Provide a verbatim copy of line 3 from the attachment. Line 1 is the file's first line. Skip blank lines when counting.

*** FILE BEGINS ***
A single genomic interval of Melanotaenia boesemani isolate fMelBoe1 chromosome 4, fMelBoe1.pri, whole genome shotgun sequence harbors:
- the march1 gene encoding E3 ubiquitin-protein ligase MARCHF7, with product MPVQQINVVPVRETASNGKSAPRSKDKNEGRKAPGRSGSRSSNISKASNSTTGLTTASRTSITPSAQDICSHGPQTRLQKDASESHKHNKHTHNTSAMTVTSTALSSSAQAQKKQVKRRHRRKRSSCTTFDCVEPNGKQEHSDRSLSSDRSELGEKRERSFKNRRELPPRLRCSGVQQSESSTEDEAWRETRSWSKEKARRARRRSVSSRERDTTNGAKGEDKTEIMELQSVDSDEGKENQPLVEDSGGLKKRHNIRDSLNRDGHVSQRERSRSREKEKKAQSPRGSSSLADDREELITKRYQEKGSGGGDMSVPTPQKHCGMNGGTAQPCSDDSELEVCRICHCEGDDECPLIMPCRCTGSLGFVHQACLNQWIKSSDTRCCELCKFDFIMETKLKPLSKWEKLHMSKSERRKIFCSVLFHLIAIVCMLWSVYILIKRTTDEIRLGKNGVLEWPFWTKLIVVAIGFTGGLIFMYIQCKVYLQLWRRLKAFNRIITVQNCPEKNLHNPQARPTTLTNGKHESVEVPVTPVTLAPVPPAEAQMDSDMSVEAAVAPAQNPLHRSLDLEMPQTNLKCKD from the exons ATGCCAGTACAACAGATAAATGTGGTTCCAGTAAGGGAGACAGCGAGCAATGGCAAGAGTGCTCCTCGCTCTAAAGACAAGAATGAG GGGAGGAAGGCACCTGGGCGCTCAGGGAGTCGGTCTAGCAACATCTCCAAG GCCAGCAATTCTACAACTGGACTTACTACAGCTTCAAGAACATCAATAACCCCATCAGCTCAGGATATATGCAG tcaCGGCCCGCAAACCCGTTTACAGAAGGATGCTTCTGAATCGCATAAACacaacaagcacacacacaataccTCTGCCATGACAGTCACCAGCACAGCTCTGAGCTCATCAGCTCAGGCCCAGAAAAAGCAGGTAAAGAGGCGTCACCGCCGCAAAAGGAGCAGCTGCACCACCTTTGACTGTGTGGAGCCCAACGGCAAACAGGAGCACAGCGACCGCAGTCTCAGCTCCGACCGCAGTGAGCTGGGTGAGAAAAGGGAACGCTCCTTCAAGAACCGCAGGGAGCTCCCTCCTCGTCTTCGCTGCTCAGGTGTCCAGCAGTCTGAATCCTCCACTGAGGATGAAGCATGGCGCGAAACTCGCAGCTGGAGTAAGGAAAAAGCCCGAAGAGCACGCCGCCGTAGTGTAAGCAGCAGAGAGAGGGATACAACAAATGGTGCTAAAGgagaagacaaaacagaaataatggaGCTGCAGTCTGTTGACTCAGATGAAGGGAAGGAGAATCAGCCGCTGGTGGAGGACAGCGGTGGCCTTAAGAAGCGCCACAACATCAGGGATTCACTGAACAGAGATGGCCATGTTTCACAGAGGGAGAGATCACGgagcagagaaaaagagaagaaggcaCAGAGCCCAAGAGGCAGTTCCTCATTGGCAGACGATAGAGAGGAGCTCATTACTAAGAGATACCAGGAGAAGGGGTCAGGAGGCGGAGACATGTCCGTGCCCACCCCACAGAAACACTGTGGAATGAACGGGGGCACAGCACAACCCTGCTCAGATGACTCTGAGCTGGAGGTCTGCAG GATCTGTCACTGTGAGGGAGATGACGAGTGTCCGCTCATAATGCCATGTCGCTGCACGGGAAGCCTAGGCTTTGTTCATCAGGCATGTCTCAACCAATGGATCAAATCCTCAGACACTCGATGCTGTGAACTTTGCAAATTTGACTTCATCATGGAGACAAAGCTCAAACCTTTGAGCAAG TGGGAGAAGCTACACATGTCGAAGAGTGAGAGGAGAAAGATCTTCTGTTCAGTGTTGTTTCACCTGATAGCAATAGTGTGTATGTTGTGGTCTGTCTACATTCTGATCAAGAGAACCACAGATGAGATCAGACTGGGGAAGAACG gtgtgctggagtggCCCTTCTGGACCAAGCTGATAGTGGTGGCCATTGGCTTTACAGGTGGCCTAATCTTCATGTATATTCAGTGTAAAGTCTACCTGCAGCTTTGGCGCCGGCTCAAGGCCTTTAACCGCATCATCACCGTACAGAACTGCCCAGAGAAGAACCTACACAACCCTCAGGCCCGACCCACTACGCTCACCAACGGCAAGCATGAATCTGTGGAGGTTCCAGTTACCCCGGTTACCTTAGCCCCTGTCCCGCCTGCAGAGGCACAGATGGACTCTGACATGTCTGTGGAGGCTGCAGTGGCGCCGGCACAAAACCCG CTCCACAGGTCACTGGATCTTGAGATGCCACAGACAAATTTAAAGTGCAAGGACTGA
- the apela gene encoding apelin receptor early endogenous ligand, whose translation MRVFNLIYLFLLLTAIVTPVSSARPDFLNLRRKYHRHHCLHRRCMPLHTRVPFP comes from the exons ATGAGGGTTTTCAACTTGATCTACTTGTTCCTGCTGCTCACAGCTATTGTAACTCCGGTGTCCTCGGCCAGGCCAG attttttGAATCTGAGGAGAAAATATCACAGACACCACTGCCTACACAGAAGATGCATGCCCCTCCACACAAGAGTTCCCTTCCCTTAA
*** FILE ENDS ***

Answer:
- the apela gene encoding apelin receptor early endogenous ligand, whose translation MRVFNLIYLFLLLTAIVTPVSSARPDFLNLRRKYHRHHCLHRRCMPLHTRVPFP comes from the exons ATGAGGGTTTTCAACTTGATCTACTTGTTCCTGCTGCTCACAGCTATTGTAACTCCGGTGTCCTCGGCCAGGCCAG attttttGAATCTGAGGAGAAAATATCACAGACACCACTGCCTACACAGAAGATGCATGCCCCTCCACACAAGAGTTCCCTTCCCTTAA